Federal prosecutors on Thursday charged a dual Russian and Canadian national for his alleged participation in a global campaign to spread ransomware known as LockBit.
Mikhail Vasiliev, 33, of Bradford, Ontario, Canada, was taken into custody in late October by authorities in Ontario, officials at Interpol said. He is now in custody in Canada awaiting extradition to the US.
Federal prosecutors alleged Vasiliev helped infect networks around the world with LockBit. Officials with Europol said he is among the law enforcement group’s highest-value targets because of the large number of high-profile ransomware attacks he was involved in.
LockBit was first seen in September 2019 and very quickly stood out among competing ransomware families. Whereas most are manually operated, LockBit largely automated its tasks, a trait that allowed it to propagate with minimal human oversight following the initial point of compromise. To date, it has been used against more than 1,000 organizations in the US and around the world.
LockBit is sold in underground broker forums that often require sellers to put up a deposit that customers can recover in the event that the wares don’t perform as advertised. In a testament to their confidence and determination, the LockBit sellers had paid out almost $75,000 as of May 2020.
Like most other modern ransomware, LockBit operates under a RaaS—short for ransomware-as-a-service—model, in which ransomware developers lease their ransomware to affiliates who receive a share of ransom payments from successful attacks. As is the case with most ransomware today, LockBit operates under a dual extortion scheme. Victims who don’t pay lose access to gigabytes or terabytes of files and see their private data circulated on a site on the dark web, where anyone can find it.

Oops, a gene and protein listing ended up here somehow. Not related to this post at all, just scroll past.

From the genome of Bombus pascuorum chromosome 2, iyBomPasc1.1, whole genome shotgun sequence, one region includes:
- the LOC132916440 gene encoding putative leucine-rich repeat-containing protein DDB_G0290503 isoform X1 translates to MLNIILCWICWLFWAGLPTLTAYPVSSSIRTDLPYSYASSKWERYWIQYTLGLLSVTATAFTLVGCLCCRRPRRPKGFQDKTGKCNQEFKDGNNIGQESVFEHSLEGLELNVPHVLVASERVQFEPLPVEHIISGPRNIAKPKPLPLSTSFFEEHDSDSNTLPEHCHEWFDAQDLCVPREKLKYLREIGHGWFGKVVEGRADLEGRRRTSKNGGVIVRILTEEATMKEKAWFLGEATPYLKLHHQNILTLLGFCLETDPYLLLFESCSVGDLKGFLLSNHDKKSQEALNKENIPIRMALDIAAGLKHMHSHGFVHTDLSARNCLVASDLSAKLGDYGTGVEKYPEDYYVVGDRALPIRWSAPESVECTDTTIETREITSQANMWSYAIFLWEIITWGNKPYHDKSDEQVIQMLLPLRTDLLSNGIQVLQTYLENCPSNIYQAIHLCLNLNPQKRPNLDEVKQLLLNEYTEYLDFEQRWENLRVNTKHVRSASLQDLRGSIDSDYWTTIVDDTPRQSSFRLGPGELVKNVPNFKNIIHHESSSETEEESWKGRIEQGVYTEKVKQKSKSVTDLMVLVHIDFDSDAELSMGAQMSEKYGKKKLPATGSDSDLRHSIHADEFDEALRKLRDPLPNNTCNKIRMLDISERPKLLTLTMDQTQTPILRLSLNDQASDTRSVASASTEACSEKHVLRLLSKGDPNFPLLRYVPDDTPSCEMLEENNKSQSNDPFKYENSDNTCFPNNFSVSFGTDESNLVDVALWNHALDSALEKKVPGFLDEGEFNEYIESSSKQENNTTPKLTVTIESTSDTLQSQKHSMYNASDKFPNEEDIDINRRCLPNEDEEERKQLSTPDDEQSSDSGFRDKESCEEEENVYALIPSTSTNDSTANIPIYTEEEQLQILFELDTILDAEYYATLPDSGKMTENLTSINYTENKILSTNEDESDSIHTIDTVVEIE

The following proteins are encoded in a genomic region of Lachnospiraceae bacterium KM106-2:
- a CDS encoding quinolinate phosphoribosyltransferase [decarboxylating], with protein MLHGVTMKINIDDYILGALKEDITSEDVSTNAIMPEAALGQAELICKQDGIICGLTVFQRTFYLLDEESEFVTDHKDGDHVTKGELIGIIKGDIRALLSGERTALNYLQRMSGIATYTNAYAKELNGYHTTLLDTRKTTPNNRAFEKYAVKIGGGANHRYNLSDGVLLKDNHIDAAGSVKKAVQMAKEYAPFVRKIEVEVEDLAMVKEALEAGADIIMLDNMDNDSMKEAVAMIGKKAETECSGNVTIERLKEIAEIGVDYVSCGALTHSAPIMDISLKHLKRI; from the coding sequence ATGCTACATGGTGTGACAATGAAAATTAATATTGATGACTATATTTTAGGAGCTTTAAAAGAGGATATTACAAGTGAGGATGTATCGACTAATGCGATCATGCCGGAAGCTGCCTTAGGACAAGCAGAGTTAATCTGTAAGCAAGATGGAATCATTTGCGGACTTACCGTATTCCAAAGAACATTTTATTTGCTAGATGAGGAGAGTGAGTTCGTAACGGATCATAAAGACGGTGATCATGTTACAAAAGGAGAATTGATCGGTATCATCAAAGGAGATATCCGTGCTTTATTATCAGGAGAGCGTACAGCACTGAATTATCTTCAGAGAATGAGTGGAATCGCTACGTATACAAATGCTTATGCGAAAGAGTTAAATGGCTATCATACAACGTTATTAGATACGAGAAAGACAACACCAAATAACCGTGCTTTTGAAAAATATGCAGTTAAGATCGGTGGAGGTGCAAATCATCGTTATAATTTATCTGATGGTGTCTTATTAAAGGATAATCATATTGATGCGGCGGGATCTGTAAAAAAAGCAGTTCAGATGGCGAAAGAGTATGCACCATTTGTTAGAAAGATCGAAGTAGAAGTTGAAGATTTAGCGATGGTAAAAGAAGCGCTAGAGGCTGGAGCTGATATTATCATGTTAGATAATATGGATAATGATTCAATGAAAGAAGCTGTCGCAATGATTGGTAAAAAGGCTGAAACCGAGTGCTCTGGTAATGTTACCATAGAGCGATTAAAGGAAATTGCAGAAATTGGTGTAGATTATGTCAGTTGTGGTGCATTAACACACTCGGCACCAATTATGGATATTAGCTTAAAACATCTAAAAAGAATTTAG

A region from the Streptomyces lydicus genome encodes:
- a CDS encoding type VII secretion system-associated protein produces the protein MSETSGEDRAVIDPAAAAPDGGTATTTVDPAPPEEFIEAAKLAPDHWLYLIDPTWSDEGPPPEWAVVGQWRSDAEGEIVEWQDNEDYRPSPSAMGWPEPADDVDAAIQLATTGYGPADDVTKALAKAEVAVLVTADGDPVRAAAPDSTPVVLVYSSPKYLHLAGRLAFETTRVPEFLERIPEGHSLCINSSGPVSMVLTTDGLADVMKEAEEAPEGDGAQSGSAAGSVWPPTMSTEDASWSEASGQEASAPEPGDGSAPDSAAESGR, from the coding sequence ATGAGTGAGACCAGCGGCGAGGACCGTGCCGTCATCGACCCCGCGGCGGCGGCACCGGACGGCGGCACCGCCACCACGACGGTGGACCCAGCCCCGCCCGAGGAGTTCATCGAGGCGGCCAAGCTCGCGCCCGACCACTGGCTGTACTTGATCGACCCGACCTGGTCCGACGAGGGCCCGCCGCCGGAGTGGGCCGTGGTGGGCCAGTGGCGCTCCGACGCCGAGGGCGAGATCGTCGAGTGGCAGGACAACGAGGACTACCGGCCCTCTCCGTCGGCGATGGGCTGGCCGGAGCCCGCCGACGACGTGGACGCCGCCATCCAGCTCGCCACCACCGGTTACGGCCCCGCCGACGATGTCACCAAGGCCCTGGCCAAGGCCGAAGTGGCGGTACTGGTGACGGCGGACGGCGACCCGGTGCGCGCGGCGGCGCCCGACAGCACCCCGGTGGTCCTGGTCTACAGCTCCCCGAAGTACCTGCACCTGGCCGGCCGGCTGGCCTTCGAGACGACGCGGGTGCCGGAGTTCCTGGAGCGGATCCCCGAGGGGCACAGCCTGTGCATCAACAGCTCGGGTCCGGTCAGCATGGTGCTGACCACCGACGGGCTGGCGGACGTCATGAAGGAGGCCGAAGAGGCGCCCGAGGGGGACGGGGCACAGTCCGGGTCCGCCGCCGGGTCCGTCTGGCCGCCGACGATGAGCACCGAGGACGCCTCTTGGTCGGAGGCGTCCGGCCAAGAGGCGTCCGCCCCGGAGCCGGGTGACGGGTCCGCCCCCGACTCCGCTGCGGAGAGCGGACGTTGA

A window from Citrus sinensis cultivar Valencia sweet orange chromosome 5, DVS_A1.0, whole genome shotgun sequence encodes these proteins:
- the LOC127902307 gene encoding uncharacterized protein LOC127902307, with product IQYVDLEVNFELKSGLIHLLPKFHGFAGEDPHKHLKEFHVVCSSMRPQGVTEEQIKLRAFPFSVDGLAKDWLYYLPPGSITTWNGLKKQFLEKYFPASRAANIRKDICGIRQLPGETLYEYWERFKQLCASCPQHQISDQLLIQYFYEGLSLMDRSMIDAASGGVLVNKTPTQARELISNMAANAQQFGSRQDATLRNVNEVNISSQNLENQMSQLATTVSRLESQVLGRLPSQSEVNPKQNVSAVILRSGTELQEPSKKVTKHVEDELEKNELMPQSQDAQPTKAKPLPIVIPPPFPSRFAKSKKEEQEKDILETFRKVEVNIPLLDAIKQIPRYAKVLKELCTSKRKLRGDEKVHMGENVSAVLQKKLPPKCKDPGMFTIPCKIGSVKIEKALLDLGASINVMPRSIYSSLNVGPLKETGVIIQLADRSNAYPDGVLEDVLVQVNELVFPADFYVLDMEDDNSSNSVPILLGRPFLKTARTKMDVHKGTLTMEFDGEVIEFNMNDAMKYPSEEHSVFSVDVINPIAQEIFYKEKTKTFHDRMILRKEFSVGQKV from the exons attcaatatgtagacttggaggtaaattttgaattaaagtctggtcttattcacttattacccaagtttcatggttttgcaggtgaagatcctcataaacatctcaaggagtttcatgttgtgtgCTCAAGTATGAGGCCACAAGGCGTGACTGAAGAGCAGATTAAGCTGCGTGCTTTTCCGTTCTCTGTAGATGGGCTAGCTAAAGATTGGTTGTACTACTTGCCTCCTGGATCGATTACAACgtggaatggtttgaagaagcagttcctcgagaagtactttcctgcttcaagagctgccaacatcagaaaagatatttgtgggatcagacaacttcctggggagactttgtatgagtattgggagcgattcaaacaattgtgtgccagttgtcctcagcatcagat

Vasiliev is charged with conspiracy to intentionally damage protected computers and to transmit ransom demands. If convicted, he faces a maximum of five years in prison. It’s not known if or when the defendant will offer a plea in court.
Vasiliev was arrested by the Canadian Mounted Police, who were accompanied by investigators from the French Gendarmerie, the FBI, and Europol’s European Cybercrime Center. Police seized two firearms, eight computers, 32 external hard drives, and about $405,000 in cryptocurrencies. His arrest follows the September 2021 arrest of two of his accomplices.
Authorities have been investigating LockBit since early 2020.
The “successful arrest demonstrates our ability to maintain and apply relentless pressure against our adversaries,” said FBI Deputy Director Paul Abbate. “The FBI’s persistent investigative efforts, in close collaboration with our federal and international partners, illustrates our commitment to using all of our resources to ensure we protect the American public from these global cyber threat actors.”